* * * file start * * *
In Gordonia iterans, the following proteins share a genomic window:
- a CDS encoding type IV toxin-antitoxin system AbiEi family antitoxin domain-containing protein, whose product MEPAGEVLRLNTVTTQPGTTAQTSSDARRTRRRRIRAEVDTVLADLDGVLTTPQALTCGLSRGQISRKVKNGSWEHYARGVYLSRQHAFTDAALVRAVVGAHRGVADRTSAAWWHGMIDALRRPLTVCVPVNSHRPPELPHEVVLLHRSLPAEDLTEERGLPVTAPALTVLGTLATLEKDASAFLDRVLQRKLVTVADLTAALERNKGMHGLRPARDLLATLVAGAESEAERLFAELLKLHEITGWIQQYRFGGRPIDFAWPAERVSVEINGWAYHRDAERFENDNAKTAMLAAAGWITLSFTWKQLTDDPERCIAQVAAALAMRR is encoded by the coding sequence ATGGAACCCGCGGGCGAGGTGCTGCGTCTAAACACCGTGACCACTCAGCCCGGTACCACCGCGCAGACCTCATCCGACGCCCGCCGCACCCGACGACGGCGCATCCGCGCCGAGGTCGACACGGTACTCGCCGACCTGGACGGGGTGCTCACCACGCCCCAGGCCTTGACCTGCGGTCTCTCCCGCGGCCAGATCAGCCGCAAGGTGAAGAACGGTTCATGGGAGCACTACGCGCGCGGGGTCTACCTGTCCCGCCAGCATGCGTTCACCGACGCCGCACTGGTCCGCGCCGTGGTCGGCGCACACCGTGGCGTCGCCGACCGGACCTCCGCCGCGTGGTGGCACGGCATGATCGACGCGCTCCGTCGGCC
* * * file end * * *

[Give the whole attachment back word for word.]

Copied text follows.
In Gordonia iterans, the following proteins share a genomic window:
- a CDS encoding type IV toxin-antitoxin system AbiEi family antitoxin domain-containing protein, whose product MEPAGEVLRLNTVTTQPGTTAQTSSDARRTRRRRIRAEVDTVLADLDGVLTTPQALTCGLSRGQISRKVKNGSWEHYARGVYLSRQHAFTDAALVRAVVGAHRGVADRTSAAWWHGMIDALRRPLTVCVPVNSHRPPELPHEVVLLHRSLPAEDLTEERGLPVTAPALTVLGTLATLEKDASAFLDRVLQRKLVTVADLTAALERNKGMHGLRPARDLLATLVAGAESEAERLFAELLKLHEITGWIQQYRFGGRPIDFAWPAERVSVEINGWAYHRDAERFENDNAKTAMLAAAGWITLSFTWKQLTDDPERCIAQVAAALAMRR is encoded by the coding sequence ATGGAACCCGCGGGCGAGGTGCTGCGTCTAAACACCGTGACCACTCAGCCCGGTACCACCGCGCAGACCTCATCCGACGCCCGCCGCACCCGACGACGGCGCATCCGCGCCGAGGTCGACACGGTACTCGCCGACCTGGACGGGGTGCTCACCACGCCCCAGGCCTTGACCTGCGGTCTCTCCCGCGGCCAGATCAGCCGCAAGGTGAAGAACGGTTCATGGGAGCACTACGCGCGCGGGGTCTACCTGTCCCGCCAGCATGCGTTCACCGACGCCGCACTGGTCCGCGCCGTGGTCGGCGCACACCGTGGCGTCGCCGACCGGACCTCCGCCGCGTGGTGGCACGGCATGATCGACGCGCTCCGTCGGCC